Saturday, 26 September 2015

The Bogus Woman, Square Chapel for the Arts, Halifax - 26th September 2015

Kay Adshead's The Bogus Woman is touring at intimate venues across the UK.  The one person production starring Coronation Street's Krissi Bohn explores the harsh and cruel reality of asylum seekers in this country.  The asylum seekers escape a horrific journey from their country of origin only for this nightmare to continue with the country's bureaucratic and inflexible system which keeps changing with its ever changing politics! 

The Bogus Woman
Photo credit:

The play shares with the audience the appalling treatment of asylum seekers at detention centres,  their missing records including vital evidence for cases and appeals, and the everlasting formal processes and policies which are strictly followed.  This upsetting, harrowing and powerful dialogue gives one a realistic picture of what many go through when seeking asylum.  One feels during the performance that there is a glimmer of hope where the situation could lead to a indefinite leave to remain in their adopted country.  Sadly realities as explored in this dialogue for many is not the case and the horrific life journey continues on after their deportation to their country of origin.

A stellar and convincing performance by Bohn who interprets brilliantly the asylum seeker and the people involved in her disturbing life journey.  A great direction to this powerful dramaturg is done by Zoe Waterman.

The situation concerning asylum seekers and refugees is even more relevant today.  As reported in the news and media; more and more people are seeking refuge from war torn and political instable countries and this is on the increase.  Sadly ignorance prevails however hope is that many organisations are doing their utmost to make the refugees welcome in their cities and give them the support they will need.

The Bogus Woman is touring across the UK  and the schedule can be found via its website.  

Jonathan Watkins's 1984, West Yorkshire Playhouse, Leeds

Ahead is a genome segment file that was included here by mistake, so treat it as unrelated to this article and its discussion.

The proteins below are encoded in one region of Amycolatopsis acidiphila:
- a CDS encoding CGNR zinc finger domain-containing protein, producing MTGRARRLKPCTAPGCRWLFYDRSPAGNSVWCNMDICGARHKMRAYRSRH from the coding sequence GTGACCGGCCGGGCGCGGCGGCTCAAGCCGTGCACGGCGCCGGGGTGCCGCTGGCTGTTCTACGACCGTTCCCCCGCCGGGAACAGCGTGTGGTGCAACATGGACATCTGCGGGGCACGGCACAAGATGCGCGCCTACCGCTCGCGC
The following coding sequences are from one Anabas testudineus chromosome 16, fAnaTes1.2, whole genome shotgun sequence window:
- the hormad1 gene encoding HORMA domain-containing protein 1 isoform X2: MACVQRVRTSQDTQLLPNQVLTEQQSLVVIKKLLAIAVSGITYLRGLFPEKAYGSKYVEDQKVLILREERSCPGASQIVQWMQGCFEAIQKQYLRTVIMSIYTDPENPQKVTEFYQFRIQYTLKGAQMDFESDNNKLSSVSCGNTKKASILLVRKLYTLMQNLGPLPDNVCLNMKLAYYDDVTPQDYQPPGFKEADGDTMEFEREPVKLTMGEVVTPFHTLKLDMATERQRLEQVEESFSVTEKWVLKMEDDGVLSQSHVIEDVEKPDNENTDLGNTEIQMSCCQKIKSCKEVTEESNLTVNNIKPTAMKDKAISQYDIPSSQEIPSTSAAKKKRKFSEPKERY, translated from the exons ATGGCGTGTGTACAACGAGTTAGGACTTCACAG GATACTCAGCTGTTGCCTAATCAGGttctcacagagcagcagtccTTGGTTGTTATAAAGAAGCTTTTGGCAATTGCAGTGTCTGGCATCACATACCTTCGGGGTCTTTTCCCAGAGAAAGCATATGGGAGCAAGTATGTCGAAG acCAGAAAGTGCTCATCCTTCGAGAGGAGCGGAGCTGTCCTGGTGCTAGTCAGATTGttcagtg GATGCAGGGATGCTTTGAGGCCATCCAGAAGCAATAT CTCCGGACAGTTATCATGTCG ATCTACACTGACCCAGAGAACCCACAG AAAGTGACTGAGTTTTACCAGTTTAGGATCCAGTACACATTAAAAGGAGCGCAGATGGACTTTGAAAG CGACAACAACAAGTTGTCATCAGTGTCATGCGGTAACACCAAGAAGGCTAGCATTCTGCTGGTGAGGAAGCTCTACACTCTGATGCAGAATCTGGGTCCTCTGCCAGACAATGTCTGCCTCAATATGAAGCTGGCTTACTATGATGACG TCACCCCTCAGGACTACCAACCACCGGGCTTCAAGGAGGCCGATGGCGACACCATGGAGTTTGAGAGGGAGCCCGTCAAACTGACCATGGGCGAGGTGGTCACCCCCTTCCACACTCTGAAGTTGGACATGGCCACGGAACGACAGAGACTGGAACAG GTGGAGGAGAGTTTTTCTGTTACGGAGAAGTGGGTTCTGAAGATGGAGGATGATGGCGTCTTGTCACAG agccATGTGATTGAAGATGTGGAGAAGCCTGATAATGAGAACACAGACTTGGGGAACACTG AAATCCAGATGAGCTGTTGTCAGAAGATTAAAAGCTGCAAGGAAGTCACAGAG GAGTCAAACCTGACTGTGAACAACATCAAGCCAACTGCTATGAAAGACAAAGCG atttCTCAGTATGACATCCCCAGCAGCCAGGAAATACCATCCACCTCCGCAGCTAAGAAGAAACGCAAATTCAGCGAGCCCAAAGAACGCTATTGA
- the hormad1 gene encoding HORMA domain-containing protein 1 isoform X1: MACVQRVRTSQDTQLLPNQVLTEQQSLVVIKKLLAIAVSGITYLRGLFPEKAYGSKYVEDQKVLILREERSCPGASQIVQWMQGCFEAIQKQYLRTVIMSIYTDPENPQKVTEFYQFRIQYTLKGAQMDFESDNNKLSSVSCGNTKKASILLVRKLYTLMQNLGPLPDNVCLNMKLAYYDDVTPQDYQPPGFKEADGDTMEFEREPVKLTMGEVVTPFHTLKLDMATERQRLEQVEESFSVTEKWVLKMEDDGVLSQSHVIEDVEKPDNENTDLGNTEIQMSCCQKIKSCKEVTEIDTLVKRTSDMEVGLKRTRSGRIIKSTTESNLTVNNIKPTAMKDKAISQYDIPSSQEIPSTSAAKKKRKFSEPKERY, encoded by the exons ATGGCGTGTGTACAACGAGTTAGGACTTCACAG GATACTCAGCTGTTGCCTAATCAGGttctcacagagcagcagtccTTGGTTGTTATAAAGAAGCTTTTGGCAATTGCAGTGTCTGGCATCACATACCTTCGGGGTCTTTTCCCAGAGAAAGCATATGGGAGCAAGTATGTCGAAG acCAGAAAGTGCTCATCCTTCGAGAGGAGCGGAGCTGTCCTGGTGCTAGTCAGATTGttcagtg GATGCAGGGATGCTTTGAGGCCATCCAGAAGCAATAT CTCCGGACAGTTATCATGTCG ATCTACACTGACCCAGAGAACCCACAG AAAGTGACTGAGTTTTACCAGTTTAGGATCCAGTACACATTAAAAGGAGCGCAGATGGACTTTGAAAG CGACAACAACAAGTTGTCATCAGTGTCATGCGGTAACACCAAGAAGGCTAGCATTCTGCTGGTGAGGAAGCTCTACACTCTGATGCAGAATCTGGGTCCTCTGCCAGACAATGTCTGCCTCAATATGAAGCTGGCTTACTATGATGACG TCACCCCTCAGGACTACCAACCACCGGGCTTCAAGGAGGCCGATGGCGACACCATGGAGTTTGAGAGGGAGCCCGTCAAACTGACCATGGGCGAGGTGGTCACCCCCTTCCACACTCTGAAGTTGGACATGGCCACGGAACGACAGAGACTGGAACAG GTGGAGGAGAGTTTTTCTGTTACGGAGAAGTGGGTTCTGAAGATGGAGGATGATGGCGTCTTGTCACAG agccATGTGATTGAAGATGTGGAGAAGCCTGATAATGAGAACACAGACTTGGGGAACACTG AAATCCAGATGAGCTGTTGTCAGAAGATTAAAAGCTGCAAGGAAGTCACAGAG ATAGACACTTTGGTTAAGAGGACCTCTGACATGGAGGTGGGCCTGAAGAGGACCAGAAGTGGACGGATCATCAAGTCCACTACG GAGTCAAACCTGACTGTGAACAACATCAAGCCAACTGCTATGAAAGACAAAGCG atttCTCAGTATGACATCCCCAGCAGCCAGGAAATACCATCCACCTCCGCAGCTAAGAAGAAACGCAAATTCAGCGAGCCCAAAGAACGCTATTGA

The award winning dance company, Northern Ballet, premièred for the first time, Watkins's 1984.  The world première took place at the West Yorkshire Playhouse in Leeds and was received well by the audience and critics alike.

Jonathan Watkins's 1984 (Northern Ballet)
Photo credit :Emma Kauldhar
(Accessed from

Based on George Orwell's novel, 1984 could not be any different today than in 1948 when the book was written.  Big Brother reigns supreme as Winston Smith is watched 24/7 and any thought of freedom and rebellion is suppressed and subject to punishments and cruelty unimaginable!  This is seen parallel to lot of the political dictatorships in many countries today and even countries with supposedly more liberty is monitored indirectly by government through technology and records in order to combat the threat of terrorism and other atrocities.  1984 was written just after the Second World War and during a time of an ever changing political climate in Europe.

Simon Daw's set is thrown with Chris Davey's lighting and Andrzej Golding's video design focuses how its citizens are watched and scrutinised.  The clever use of television screens certainly control people's actions and even thoughts unbeknown to them.  This is all combined with dramatic choreography by Watkins and incredible and synchronised dancing performed by Isaac Lee-Baker (Winston Smith), Dreda Blow (Julia) and Ashley Dixon (O'Brien) with Alex Baranowski's musical composition.

This two hour production certainly provokes thinking and opportunistic reflection on how we live in society today with ever increasing scrutiny.  1984 is currently touring around the UK and dates can be found by clicking on the website.

Tuesday, 8 September 2015

Legally Blonde The Musical, Grand Opera House York